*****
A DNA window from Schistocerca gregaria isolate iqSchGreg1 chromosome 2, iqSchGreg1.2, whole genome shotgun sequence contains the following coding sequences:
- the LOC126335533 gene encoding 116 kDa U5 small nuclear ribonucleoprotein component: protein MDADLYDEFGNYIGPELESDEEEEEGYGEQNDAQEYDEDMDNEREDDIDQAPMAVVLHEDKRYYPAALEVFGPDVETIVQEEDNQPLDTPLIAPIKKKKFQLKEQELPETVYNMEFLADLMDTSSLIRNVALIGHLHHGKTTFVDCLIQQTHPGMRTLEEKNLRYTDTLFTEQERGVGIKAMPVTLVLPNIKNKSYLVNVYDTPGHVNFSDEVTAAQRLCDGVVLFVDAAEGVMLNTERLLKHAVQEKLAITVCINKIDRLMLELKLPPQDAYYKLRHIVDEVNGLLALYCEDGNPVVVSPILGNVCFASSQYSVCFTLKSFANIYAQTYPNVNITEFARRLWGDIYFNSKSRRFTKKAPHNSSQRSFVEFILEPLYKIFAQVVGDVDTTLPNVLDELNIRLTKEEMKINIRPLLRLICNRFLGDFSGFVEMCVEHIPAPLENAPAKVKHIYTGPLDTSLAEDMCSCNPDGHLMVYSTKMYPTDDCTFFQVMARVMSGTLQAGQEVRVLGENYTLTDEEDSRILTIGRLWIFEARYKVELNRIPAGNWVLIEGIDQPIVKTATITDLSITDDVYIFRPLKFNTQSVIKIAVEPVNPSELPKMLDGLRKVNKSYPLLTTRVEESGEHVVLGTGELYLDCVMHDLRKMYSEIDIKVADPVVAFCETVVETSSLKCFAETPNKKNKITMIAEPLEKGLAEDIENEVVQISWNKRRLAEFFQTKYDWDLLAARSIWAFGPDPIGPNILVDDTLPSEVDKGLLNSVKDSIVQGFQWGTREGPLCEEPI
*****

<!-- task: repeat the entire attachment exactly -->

A DNA window from Schistocerca gregaria isolate iqSchGreg1 chromosome 2, iqSchGreg1.2, whole genome shotgun sequence contains the following coding sequences:
- the LOC126335533 gene encoding 116 kDa U5 small nuclear ribonucleoprotein component: protein MDADLYDEFGNYIGPELESDEEEEEGYGEQNDAQEYDEDMDNEREDDIDQAPMAVVLHEDKRYYPAALEVFGPDVETIVQEEDNQPLDTPLIAPIKKKKFQLKEQELPETVYNMEFLADLMDTSSLIRNVALIGHLHHGKTTFVDCLIQQTHPGMRTLEEKNLRYTDTLFTEQERGVGIKAMPVTLVLPNIKNKSYLVNVYDTPGHVNFSDEVTAAQRLCDGVVLFVDAAEGVMLNTERLLKHAVQEKLAITVCINKIDRLMLELKLPPQDAYYKLRHIVDEVNGLLALYCEDGNPVVVSPILGNVCFASSQYSVCFTLKSFANIYAQTYPNVNITEFARRLWGDIYFNSKSRRFTKKAPHNSSQRSFVEFILEPLYKIFAQVVGDVDTTLPNVLDELNIRLTKEEMKINIRPLLRLICNRFLGDFSGFVEMCVEHIPAPLENAPAKVKHIYTGPLDTSLAEDMCSCNPDGHLMVYSTKMYPTDDCTFFQVMARVMSGTLQAGQEVRVLGENYTLTDEEDSRILTIGRLWIFEARYKVELNRIPAGNWVLIEGIDQPIVKTATITDLSITDDVYIFRPLKFNTQSVIKIAVEPVNPSELPKMLDGLRKVNKSYPLLTTRVEESGEHVVLGTGELYLDCVMHDLRKMYSEIDIKVADPVVAFCETVVETSSLKCFAETPNKKNKITMIAEPLEKGLAEDIENEVVQISWNKRRLAEFFQTKYDWDLLAARSIWAFGPDPIGPNILVDDTLPSEVDKGLLNSVKDSIVQGFQWGTREGPLCEEPI